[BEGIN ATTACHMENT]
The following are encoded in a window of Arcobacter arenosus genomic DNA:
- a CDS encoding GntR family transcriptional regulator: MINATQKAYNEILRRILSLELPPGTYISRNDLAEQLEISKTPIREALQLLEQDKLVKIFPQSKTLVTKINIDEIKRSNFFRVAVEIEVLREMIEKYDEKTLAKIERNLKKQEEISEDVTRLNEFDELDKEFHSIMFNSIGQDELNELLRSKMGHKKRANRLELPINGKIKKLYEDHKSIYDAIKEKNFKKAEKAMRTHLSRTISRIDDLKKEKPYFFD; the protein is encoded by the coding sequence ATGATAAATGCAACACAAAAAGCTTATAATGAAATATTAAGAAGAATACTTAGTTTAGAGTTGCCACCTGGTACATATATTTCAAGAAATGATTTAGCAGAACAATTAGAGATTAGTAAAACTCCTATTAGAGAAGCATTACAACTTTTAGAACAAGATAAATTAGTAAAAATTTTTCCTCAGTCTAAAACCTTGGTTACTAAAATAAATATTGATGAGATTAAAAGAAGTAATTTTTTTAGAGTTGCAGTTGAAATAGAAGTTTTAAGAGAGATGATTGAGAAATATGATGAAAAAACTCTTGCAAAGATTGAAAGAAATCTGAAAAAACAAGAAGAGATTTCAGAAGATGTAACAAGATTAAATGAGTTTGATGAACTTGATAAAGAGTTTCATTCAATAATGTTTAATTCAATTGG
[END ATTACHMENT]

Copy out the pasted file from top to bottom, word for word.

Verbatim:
The following are encoded in a window of Arcobacter arenosus genomic DNA:
- a CDS encoding GntR family transcriptional regulator: MINATQKAYNEILRRILSLELPPGTYISRNDLAEQLEISKTPIREALQLLEQDKLVKIFPQSKTLVTKINIDEIKRSNFFRVAVEIEVLREMIEKYDEKTLAKIERNLKKQEEISEDVTRLNEFDELDKEFHSIMFNSIGQDELNELLRSKMGHKKRANRLELPINGKIKKLYEDHKSIYDAIKEKNFKKAEKAMRTHLSRTISRIDDLKKEKPYFFD; the protein is encoded by the coding sequence ATGATAAATGCAACACAAAAAGCTTATAATGAAATATTAAGAAGAATACTTAGTTTAGAGTTGCCACCTGGTACATATATTTCAAGAAATGATTTAGCAGAACAATTAGAGATTAGTAAAACTCCTATTAGAGAAGCATTACAACTTTTAGAACAAGATAAATTAGTAAAAATTTTTCCTCAGTCTAAAACCTTGGTTACTAAAATAAATATTGATGAGATTAAAAGAAGTAATTTTTTTAGAGTTGCAGTTGAAATAGAAGTTTTAAGAGAGATGATTGAGAAATATGATGAAAAAACTCTTGCAAAGATTGAAAGAAATCTGAAAAAACAAGAAGAGATTTCAGAAGATGTAACAAGATTAAATGAGTTTGATGAACTTGATAAAGAGTTTCATTCAATAATGTTTAATTCAATTGG